INN: Can you tell me more about the Lazarus win at the Fortnite World Cup and how this team all came together?
CW: The team came together with our general staff over at Lazarus. We’ve been involved in Fortnite since about a month or two after it came out in March of last year.
We’ve always had a presence in Fortnite. We signed a number of players last year. We’ve been very heavy in the battle royale market, going back to H1Z1, to PUBG and then ultimately here in terms of Fortnite as well. We’ve always had a very heavy presence in the battle royale market, and it’s something where we’d had a tremendous amount of success in every single avenue.
With Fortnite we’ve been assessing and forecasting and analyzing a wide range of players. At any given time, we’re probably assessing anywhere between 40 and 60 players. We’re tracking them, we’re seeing which ones are developing into the new meta, the new iteration of the game.
Come early Q2 of last year, we knew that the announcement for the Fortnite World Cup was coming up, we knew the format, we knew what was happening, so we had executed a larger strategy in terms of signing more players from a wide range of different regions.
We wanted to sign what we believed to be the best talent. Lo and behold, we had the number two duos team for the Fortnite World Cup and the number two solos player.
A lot of credit goes to our general manager and our talent manager and our entire team. We did a great job in terms of analyzing the talent that’s in the marketplace.
INN: Can you talk about your partnership with Mike Modano and his involvement with Tiidal?
CW: Mike Modano acts as an advisor, and what we really love about Mike is that he applies his knowledge of what he’s done in traditional sports into the growing esports scene. He acts as a mentor to our teams. Lazarus has been very active in the NHL esports scene and Mike’s been very supportive of that strategy for engaging with those players and leagues and the teams.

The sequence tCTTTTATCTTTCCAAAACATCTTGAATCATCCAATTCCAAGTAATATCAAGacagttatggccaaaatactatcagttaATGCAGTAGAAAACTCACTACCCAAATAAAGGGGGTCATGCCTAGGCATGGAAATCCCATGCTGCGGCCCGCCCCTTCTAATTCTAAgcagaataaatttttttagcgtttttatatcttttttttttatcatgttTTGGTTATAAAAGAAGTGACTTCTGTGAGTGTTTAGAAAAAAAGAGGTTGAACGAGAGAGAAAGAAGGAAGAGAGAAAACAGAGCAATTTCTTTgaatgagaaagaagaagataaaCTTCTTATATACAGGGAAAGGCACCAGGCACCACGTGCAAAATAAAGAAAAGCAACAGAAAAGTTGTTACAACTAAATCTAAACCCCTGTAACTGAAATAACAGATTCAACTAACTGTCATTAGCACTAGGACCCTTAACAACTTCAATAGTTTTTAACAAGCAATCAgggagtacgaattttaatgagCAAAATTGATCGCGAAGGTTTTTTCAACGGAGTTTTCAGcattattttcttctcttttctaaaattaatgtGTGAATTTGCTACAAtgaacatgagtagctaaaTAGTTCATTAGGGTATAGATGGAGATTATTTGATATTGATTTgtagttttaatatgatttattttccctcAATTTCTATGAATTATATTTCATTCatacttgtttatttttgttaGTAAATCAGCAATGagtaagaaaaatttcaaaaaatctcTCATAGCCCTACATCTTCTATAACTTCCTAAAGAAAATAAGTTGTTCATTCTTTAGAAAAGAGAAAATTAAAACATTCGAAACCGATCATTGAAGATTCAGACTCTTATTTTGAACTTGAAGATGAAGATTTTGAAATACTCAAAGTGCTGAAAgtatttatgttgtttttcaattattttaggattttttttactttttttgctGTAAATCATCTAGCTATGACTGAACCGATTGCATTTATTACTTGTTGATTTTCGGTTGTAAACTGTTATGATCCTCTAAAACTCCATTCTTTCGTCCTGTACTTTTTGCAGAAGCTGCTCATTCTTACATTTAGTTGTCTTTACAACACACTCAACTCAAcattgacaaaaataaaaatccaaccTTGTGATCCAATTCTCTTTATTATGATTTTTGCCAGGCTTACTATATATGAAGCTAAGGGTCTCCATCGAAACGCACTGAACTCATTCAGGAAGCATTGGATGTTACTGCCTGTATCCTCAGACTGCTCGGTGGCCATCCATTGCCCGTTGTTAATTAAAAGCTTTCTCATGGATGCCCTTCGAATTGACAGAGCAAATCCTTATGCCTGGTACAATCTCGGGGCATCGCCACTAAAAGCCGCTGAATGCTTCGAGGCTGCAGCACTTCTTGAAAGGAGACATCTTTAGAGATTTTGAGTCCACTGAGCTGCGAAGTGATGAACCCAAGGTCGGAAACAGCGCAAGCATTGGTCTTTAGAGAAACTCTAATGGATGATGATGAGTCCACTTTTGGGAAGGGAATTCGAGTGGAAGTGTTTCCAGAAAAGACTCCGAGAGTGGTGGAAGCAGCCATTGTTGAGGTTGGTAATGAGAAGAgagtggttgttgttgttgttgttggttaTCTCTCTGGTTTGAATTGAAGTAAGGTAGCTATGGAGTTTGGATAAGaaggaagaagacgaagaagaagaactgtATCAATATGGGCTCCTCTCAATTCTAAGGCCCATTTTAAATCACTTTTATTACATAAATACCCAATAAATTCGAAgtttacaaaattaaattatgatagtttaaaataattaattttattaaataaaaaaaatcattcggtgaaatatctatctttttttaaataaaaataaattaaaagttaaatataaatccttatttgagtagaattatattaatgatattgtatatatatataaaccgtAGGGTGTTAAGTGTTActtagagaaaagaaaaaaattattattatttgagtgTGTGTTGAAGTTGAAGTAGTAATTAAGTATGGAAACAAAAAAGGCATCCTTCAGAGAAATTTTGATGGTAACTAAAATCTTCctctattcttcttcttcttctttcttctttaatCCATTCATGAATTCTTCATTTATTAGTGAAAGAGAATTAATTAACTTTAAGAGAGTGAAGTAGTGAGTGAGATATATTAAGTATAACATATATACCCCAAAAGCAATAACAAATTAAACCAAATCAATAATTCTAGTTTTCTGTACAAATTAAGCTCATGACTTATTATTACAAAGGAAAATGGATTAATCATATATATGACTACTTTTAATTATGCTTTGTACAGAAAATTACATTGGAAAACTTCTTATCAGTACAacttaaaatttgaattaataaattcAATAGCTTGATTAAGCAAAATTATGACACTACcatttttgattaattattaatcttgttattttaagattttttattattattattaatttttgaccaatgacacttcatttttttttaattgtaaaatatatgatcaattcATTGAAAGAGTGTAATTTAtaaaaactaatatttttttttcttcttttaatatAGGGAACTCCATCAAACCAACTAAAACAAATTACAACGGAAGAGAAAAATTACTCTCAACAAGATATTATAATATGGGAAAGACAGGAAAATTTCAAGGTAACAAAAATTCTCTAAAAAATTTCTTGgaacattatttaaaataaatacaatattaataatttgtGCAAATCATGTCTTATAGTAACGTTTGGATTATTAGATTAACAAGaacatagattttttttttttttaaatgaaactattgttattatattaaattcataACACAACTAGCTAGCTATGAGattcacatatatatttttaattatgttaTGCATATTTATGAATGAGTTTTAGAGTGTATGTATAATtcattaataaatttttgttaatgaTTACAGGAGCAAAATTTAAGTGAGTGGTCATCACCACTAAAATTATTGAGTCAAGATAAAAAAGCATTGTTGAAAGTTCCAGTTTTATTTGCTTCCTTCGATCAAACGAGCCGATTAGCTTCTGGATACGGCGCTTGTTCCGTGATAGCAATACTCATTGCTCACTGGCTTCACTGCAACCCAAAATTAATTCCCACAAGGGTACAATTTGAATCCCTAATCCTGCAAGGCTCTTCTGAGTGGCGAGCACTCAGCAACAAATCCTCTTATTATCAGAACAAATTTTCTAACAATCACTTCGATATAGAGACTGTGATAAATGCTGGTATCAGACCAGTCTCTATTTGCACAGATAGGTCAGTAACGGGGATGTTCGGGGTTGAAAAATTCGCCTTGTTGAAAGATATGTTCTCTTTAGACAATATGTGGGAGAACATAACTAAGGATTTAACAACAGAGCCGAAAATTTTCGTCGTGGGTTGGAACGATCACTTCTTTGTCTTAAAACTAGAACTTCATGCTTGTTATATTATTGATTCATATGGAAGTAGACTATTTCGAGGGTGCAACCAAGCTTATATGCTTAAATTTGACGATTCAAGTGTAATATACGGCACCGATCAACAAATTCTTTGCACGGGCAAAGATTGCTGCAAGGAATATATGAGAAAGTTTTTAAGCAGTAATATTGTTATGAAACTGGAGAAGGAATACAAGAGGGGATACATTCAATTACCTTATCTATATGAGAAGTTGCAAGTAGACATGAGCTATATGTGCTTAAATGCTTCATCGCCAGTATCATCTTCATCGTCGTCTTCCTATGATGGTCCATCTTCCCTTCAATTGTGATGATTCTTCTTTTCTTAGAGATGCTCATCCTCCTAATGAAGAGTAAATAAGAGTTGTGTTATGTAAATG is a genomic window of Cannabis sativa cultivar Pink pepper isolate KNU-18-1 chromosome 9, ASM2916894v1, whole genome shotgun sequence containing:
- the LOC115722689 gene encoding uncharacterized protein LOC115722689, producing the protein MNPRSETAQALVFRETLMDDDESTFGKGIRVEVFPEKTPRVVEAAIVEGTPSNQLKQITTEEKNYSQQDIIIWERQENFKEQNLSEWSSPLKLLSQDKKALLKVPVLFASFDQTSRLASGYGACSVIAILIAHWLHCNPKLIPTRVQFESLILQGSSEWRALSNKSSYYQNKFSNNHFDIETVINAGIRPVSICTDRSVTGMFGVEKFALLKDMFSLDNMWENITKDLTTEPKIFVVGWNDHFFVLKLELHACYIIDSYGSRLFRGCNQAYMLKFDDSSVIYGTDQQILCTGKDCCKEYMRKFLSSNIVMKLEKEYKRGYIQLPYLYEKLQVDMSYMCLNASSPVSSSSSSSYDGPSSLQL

INN: Lazarus partnered with SheIS in March. Can you tell me more about this partnership?
CW: It was such a unique partnership for us. We’ve always been involved in inclusivity and female gaming, and this goes back to co-ed Call of Duty teams, co-ed H1 teams, and we’ve had a lot of women involved in the organization through the years.
SheIS is a unique partnership for us. We’re the only one in esports that has a partnership with SheIS, and we’re very thankful for that. It’s created and founded by women to empower women within sport.
When we look at our audience, women make up 30 percent of the esports audience, and there’s been a steady growth year after year over the last three years.
Forty-five percent of gamers are women in the US, and it’s a great age range of the gamers as well, which is around 18 to 35. A lot of this information was shared over with SheIS.
Obviously they’re always looking to make continual breakthroughs in what they’re doing and how they’re promoting women and empowering women. There’s still a lot of work that needs to be done in our industry, as in many industries.
This was just a way that we could take our CS:GO female team and our Super Smash player that’s here in Canada and really elevate what we’re doing with them in consortium and in relationship with SheIS.
They’ve been great with us. They help market and promote our teams and our players, especially when they’re competing at events or winning events or placing at a very high level. We continue to look at ways to further integrate heading into next year.
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Securities Disclosure: I, Dorothy Neufeld, hold no direct investment interest in any company mentioned in this article.
Editorial Disclosure: The Investing News Network does not guarantee the accuracy or thoroughness of the information reported in the interviews it conducts. The opinions expressed in these interviews do not reflect the opinions of the Investing News Network and do not constitute investment advice. All readers are encouraged to perform their own due diligence.